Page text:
• Maine added grandchild, or grandchild of a domestic partner, as a covered family relationship to the state‚Äôs job-protected (but unpaid) family and medical leave law. Effective June 29, 2021. More on this update here.
  • Maine also created a commission to develop a PFML program. Effective October 18, 2021.We’re watching this one closely and attending the commission’s periodic public meetings.


  • Massachusetts began providing PFML benefits on January 1, 2021. Like Connecticut, we’ve posted many articles about Massachusetts PFML and if you need a refresher, you can get started here.


  • Missouri created a requirement for employers to provide up to 2 weeks of unpaid leave, depending or employer size, to employees who are victims or whose family member is a victim of domestic violence, as well as to provide reasonable safety accommodations. The law went into effect August 28, 2021. More on this here.

New Hampshire

  • On July 6, 2021, New Hampshire established the Granite State Paid Family Leave Plan, effective January 1, 2023, and what a strange new model it is! More on this here, but be aware that a bill is pending to repeal this law. You can bet we’ll keep you posted.

New York

  • Giving employers lots of lead time to be ready, on November 1, 2021, New York added sibling as a covered relationship for New York Paid Family Leave, effective January 1, 2023.


  • Oregon has delayed implementation of their PFML program.Contributions will now start January 1, 2023, and benefit payments will start September 1, 2023.
  • Oregon now exempts certain types of voluntary uniformed service from a five-year limit on eligibility for reemployment rights in private and public sectors. Effective September 25, 2021.
  • Finally, Oregon has expanded the Oregon Family Leave Act by expanding eligibility during a public health emergency, as well as adding care of a child in the event of school closure during a public health emergency as a leave reason under the “sick child” provisions of OFLA. Effective January 1, 2022.


  • Pennsylvania passed a law effective June 26, 2021, requiring employers to provide unpaid leave for covered employees for preparation of and recovery from an employee’s organ or tissue donation. But the catch is, “covered employees” are only those who are eligible for federal FMLA leave (which in almost all cases would provide leave for this situation anyway as an employee’s serious health condition). Additionally, the law doesn’t provided any additional time beyond what the employee has available under the FMLA.Effective June 26, 2021.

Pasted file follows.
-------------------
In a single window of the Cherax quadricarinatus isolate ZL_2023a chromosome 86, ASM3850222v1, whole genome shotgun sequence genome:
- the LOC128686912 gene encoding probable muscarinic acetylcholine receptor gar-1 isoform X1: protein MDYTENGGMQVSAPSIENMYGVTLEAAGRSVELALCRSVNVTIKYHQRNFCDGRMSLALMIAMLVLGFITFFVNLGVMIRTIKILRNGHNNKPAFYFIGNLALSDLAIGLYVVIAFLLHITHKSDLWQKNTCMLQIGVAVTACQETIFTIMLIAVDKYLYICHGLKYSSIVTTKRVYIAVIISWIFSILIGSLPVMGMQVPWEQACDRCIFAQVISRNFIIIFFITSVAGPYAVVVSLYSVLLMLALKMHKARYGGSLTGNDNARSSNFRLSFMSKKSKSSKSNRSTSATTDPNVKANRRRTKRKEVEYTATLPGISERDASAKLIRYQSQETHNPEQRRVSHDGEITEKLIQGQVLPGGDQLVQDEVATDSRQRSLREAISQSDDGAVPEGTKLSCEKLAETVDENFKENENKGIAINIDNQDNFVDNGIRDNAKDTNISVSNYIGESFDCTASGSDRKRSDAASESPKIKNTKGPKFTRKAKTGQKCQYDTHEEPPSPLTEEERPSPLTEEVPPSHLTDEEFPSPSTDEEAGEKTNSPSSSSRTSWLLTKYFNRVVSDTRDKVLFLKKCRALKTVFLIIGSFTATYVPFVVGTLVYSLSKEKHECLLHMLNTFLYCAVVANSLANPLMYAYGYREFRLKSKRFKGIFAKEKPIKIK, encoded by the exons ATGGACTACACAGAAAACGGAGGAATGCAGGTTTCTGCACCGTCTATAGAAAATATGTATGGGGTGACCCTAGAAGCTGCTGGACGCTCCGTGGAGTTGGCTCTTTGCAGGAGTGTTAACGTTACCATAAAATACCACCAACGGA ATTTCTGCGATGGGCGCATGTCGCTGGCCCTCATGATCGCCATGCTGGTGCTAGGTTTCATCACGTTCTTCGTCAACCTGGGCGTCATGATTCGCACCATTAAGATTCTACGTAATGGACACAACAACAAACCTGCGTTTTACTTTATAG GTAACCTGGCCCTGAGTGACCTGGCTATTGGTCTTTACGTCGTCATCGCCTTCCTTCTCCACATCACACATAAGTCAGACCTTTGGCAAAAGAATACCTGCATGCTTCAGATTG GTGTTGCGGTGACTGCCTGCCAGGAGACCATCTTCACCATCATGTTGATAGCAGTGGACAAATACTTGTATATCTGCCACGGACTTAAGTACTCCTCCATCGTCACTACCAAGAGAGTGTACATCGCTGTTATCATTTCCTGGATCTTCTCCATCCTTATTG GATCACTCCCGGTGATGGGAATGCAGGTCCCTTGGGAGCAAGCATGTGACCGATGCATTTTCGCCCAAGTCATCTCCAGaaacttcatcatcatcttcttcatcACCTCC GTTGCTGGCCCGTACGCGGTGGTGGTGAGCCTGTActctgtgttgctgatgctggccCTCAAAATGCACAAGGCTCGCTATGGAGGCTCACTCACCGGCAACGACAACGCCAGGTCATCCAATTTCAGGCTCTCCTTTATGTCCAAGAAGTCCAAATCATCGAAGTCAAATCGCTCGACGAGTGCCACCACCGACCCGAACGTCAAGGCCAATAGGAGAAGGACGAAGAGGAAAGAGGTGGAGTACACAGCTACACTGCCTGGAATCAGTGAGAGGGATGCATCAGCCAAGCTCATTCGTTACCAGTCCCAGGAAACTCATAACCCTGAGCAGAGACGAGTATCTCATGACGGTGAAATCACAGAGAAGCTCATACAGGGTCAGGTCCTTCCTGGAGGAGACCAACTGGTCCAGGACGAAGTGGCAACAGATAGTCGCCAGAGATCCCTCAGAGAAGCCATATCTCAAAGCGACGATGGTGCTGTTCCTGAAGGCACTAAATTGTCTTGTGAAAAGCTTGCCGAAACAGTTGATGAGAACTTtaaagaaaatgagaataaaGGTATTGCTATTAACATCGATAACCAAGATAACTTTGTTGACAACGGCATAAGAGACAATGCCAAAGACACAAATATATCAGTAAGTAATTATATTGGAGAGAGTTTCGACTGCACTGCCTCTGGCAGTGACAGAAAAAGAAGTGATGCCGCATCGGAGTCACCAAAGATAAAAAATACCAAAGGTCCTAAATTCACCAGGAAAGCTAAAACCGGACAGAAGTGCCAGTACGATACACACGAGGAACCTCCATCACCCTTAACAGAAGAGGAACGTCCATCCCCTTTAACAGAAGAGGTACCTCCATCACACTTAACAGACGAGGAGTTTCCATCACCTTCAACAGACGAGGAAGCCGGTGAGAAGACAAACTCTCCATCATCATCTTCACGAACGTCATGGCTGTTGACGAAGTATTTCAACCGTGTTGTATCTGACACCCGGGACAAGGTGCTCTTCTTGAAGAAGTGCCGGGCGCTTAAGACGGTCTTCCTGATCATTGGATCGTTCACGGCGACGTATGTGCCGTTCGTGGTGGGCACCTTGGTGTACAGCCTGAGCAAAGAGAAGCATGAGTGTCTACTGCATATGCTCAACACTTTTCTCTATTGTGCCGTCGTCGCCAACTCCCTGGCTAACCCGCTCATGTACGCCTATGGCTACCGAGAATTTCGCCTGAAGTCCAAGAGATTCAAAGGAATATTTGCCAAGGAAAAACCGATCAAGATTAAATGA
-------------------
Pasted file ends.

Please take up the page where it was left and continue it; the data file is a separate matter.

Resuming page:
Rhode Island

  • Rhode Island has increased the duration of its paid family leave – which they call Temporary Caregiver Insurance – from 4 to 5 weeks on January 1, 2022, and to 6 weeks on January 1, 2023, subject to a maximum of 30 weeks leave and benefits combined under RI’s Temporary Disability Insurance and Temporary Caregiver Insurance. More about this here.


  • Washington state clarified the continuity of employees’ existing pre-2019 family and medical leave rights.Since Washington’s PFML replaced Washington’s unpaid Family Leave Act, the Washington legislature decided to clarify that the new PFML in no way undermines any rights or obligations under their legacy unpaid but job protected family and medical leave as to conduct, acts, or omissions occurring on or before December 31, 2019. Effective April 16, 2021. This update can be found at RCW 50A.05.125.
  • Washington state expanded PFML coverage by providing alternate eligibility tests for employees ineligible due to the pandemic. An employee filing for Washington PFML between January 1, 2021, and March 31, 2022, who does not meet the hours worked requirement due to reduced hours caused by the Pandemic can be eligible if they meet the 820 hours worked requirement under the new qualifying periods of the all 4 quarters of 2019; or the 2nd through 4th quarters of 2019 and 1st quarter of 2020. Effective April 21, 2021. More about this here.
  • Washington expanded coverage of its PFML program by adding to the definition of family member “any individual who regularly resides in the employee's home or where the relationship creates an expectation that the employee care for the person, and that individual depends on the employee for care”. Effective July 25, 2021. More about this here.

Matrix can Help! Tracking leaves and PFML programs in this constantly changing environment can be challenging for employers. Matrix tracks state and federal legislative updates and reports on them on this blog. You can find an overview of state paid programs here. But tracking and reporting is just the beginning of what we do! In addition to leave management, short term disability, and management of accommodations under the Americans with Disabilities Act (ADA), Matrix offers PFML management in all states that allow private plans, and Reliance Standard offers fully insured plans where applicable. Contact your Matrix or Reliance Standard account manager or practice leader for more information, or send us a message at [email protected].